Applying these principles where the right of municipal officials to establish trade unions was concerned, the Court, in its interpretation of Article 11 of the Convention, referred to ILO Convention No. 87 on Freedom of Association. It also based its interpretation on the opinion of the ILO Committee of Experts on the Application of Conventions and Recommendations, which, in its observations drafted for the attention of the Turkish government, considered that the only exception to the right of association envisaged by Convention No. 87 concerned members of the armed forces and the police, not other members of the Administration.3 Where municipal officials were concerned, the Court also referred to the decisions of the Committee on Freedom of Association of the ILO’s Governing Body.4 It deduced from these various elements that the restrictions set by Article 11§2 of the European Convention on Human Rights called for a strict interpretation: municipal officials could not be treated as members of the State Administration and have their rights to organize and form trade unions limited accordingly.
On the issue of the retroactive annulment of the collective agreement as a result of the Supreme Court’s ruling, the Court based its judgment on ILO Convention No. 98 concerning the right to organize and collective bargaining. It observed that, though this Convention, as indicated in Article 6, does not deal with the position of public servants, the ILO’s Committee of Experts had interpreted this provision as excluding only officials whose activities related to the administration of the State. In the light of these elements, and also of ILO Convention No. 151, the Court considered that its jurisprudence, whereby the right to bargain and reach collective agreements was not an element inherent in Article 11, needed to be reviewed so as to take into account the perceptible evolution in both international law and national legal systems.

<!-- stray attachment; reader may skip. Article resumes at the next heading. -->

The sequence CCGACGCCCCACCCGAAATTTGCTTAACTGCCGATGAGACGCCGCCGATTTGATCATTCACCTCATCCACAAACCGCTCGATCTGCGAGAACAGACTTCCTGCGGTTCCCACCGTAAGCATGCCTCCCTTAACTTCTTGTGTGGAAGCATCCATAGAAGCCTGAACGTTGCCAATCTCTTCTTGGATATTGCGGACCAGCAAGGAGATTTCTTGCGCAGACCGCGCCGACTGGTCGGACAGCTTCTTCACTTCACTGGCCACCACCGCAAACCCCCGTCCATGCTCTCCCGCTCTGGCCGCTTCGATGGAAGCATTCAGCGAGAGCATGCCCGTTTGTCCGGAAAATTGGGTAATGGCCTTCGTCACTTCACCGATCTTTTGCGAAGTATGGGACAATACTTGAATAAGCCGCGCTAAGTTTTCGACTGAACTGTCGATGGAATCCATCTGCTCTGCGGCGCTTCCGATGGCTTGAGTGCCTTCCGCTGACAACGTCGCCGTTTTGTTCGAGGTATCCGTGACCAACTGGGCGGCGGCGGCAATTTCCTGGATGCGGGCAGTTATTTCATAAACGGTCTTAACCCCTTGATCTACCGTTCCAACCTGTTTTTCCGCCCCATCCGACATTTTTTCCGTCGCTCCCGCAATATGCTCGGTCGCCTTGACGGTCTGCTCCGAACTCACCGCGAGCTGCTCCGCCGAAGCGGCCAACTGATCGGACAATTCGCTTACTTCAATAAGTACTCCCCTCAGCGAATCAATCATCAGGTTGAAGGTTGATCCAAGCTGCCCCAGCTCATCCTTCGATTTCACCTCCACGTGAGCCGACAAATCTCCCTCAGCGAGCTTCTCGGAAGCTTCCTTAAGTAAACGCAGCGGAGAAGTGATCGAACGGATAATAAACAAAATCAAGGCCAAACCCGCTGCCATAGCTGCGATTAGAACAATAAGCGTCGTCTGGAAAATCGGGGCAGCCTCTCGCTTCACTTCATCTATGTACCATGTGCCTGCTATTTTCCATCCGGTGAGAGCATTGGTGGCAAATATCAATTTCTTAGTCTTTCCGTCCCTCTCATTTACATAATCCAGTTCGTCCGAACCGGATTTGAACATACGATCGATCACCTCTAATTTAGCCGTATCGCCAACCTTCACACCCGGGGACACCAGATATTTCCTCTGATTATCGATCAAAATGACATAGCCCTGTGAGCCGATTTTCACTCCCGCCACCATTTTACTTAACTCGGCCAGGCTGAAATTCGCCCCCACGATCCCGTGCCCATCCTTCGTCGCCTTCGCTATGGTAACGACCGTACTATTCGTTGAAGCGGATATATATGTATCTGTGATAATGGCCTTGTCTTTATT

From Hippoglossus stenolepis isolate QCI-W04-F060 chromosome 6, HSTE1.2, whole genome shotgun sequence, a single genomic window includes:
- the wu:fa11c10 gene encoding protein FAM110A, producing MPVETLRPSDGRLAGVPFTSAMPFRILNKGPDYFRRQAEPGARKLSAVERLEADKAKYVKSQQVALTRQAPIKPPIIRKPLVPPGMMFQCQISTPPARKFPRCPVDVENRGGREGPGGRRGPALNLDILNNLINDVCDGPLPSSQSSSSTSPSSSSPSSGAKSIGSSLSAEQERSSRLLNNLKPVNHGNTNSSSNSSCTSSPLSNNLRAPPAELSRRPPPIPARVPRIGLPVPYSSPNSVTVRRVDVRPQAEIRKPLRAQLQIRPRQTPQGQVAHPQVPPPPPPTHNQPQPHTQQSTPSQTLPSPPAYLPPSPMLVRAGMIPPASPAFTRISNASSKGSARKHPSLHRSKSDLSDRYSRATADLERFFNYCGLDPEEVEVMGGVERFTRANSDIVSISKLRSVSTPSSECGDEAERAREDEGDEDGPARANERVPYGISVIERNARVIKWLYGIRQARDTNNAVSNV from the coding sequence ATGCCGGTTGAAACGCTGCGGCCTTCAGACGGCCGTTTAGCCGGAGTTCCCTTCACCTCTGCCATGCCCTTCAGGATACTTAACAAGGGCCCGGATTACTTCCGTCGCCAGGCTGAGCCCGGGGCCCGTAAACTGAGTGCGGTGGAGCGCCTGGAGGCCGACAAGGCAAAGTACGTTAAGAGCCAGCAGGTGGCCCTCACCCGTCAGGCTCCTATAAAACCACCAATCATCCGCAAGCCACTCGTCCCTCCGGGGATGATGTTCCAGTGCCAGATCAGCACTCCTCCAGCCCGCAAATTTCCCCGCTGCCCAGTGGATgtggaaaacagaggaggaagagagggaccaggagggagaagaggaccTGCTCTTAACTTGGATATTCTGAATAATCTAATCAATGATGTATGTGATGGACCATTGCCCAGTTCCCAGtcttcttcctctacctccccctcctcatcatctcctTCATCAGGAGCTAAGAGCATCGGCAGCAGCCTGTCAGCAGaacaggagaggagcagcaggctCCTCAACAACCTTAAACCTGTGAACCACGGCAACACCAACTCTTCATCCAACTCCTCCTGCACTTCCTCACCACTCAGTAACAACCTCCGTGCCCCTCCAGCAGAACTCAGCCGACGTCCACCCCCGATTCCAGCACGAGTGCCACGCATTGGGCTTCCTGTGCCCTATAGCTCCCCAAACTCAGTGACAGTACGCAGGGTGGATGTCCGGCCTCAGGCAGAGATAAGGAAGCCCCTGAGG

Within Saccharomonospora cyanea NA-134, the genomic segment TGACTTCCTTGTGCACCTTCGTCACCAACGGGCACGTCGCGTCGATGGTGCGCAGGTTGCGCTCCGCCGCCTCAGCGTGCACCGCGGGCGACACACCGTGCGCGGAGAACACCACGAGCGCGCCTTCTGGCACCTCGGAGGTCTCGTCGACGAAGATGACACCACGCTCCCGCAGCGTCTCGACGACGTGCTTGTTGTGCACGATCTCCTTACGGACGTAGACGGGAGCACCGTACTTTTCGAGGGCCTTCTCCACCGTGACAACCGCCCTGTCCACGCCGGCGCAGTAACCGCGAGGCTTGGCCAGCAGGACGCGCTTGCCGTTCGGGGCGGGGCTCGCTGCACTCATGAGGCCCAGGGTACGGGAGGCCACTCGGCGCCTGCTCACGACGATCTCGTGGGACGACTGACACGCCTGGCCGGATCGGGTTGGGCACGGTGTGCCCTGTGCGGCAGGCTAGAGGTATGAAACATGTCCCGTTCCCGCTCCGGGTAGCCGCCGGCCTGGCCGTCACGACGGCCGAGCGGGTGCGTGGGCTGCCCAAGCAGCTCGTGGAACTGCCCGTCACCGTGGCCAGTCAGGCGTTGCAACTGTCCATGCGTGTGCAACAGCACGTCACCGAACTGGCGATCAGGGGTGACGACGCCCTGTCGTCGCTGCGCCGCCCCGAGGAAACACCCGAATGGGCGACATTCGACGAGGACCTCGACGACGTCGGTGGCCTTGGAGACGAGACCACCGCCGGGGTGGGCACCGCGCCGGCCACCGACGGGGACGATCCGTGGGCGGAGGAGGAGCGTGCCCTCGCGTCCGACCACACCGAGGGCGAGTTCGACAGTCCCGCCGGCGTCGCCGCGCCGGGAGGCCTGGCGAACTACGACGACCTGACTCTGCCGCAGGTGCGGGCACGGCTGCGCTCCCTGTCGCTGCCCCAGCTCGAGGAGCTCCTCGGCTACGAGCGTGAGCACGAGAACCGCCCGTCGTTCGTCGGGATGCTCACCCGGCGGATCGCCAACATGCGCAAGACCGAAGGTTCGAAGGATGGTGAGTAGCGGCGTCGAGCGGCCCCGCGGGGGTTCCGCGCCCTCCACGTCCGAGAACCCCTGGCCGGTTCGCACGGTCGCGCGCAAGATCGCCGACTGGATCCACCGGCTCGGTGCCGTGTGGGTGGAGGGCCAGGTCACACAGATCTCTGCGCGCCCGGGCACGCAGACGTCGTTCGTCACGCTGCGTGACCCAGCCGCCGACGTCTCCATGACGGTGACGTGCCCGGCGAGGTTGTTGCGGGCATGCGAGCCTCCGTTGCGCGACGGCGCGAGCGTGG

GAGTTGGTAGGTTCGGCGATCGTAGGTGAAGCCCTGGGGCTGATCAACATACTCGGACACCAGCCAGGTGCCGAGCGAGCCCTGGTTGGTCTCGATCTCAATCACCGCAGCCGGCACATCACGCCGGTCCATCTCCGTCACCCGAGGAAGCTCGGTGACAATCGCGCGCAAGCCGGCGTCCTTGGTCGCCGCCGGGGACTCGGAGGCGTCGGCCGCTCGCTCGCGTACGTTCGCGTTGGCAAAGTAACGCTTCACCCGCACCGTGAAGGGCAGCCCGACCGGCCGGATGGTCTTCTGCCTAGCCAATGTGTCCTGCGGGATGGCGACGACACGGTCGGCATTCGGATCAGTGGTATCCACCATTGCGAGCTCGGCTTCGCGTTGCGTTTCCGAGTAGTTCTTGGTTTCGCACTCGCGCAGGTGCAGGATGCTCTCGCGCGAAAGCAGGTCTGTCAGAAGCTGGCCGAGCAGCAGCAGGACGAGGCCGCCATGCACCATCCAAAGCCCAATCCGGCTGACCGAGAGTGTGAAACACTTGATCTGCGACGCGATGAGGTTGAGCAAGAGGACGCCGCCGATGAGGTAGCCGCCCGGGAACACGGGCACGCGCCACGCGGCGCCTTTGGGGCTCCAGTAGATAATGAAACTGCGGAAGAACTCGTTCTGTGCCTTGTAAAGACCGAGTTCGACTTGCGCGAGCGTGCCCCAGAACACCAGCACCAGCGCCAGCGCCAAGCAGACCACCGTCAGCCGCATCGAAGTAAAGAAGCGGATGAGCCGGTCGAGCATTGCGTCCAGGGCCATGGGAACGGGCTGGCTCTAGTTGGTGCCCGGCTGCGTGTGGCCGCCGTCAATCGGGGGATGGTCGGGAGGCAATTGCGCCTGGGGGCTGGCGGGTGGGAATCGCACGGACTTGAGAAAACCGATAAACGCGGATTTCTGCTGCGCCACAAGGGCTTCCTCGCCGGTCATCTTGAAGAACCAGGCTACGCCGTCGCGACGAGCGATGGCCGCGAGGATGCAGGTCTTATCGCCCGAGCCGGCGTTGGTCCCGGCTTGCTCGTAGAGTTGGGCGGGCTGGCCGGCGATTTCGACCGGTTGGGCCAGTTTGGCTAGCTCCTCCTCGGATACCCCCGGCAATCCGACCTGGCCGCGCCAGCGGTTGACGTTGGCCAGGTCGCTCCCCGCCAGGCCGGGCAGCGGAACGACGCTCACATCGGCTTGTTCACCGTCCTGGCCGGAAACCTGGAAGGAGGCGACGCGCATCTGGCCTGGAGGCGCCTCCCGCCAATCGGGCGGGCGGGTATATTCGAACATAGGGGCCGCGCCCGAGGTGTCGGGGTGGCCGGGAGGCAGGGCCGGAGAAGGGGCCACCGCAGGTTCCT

Basing itself on ILO Conventions Nos. 87, 98, and 151, and on the pronouncements of the ILO supervisory bodies, the Court ruled that there had been a violation of Article 11 of the European Convention on Human Rights, on the one hand because of the interference the municipal officials had suffered in exercising their right to found a trade union, on the other because of the retroactive annulment of the collective agreement concluded by the trade union as a result of collective bargaining with the administration.
1 ILO Convention on Freedom of Association and Protection of the Right to Organise, 1948 (No. 87) (ratified by Turkey on 12.07.1993); ILO Convention No. 98 on the Right to Organise and Collective Bargaining, 1949 (ratified by Turkey on 23.01.1952); ILO Convention on Labour Relations (Public Service), 1978 (No. 151) (ratified by Turkey on 12.07.1993). The European Court of Human Rights also referred to other international instruments ratified by Turkey, such as the European Social Charter, the International Covenant on Civil and Political Rights, 1966 and the International Covenant on Economic, Social and Cultural Rights, 1966.
4 Freedom of Association, Digest of decisions and principles of the Freedom of Association Committee of the Governing Body of the ILO, Forth revised edition (Geneva, 1996), paragraph 217. In the updated version of that digest (fifth revised edition of 2006), see paragraph 230.